Risks of exclusivity
The danger of not including ethnic civil society and political parties is that Myanmar may encounter a backlash in relation to the peace process. If they do not feel a sense of ownership and participation in the peace process, civil society and political actors – especially ethnic political parties and urban-based civil society – may begin to mobilise to demand their inclusion as stakeholders. This could lead to protests on the part of groups who should be partners in the peace process. There is also a danger that, unless elements of the Bamar majority are exposed to the grievances and aspirations of ethnic communities, any progress on the political front could be undermined by unscrupulous politicians mobilising of the majority community, with alarmist calls to “defend the Union from disintegration”.
As Myanmar approaches the 2015 elections, these concerns are likely to become more pressing as national politics enters a zero-sum mode. Given the demands of the country’s forthcoming chairmanship of ASEAN, followed by the elections, this year (and hopefully, the first part of 2014) represents a window of opportunity. Despite the many problems, there are great possibilities for social and political progress in Myanmar, including in the peace process. However, more needs to be done to engage the broad spectrum of civil society and political actors in the peace process, or these opportunities may be wasted.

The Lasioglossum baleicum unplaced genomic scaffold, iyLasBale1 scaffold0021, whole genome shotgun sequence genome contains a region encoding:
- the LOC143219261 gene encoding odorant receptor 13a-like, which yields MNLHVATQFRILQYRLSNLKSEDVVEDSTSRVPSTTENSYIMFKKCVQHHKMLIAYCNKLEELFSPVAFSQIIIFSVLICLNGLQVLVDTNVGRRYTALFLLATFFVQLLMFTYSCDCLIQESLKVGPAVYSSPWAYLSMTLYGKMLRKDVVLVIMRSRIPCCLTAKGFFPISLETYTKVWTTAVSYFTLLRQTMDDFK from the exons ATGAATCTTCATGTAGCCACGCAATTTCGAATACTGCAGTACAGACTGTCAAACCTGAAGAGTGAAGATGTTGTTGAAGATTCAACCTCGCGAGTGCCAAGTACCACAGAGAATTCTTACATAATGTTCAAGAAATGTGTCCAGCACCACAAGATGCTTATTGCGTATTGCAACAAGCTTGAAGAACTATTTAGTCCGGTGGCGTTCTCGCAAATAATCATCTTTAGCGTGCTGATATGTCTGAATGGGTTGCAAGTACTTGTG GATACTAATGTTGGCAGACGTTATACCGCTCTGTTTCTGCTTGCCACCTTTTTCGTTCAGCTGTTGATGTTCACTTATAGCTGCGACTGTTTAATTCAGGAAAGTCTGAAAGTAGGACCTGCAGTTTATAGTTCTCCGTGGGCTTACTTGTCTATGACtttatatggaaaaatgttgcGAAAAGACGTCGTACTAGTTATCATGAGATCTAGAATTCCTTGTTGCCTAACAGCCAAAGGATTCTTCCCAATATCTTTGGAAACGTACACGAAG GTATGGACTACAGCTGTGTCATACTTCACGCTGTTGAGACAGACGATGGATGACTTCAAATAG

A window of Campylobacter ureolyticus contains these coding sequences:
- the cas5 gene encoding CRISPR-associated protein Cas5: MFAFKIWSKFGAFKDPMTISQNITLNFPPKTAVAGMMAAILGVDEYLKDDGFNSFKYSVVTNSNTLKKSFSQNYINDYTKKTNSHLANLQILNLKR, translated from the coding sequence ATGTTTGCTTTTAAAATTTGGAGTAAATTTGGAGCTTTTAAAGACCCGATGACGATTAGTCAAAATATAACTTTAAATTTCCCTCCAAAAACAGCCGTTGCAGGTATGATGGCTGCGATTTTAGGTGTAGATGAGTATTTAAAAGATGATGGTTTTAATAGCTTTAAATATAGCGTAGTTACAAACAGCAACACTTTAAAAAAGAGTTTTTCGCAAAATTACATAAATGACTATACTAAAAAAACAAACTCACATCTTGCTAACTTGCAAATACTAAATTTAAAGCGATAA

Ashley South spent much of the 1990s as a teacher and aid worker on the Thailand-Myanmar border, and since then has worked as an independent writer and consultant, specialising in politics and humanitarian issues in Myanmar and Southeast Asia (most of Mr South’s publications are available at: www.ashleysouth.co.uk). He has worked for the UN in Myanmar, Laos and the Philippines, and for various international and national aid agencies, and academic institutions. Since early 2012, he has been a consultant with the Myanmar Peace Support Initiative (MPSI), which aims to build trust and confidence in – and test – the peace process in Myanmar (for details of MPSI see: http://www.emb-norway.or.th/News_and_events/MPSI/).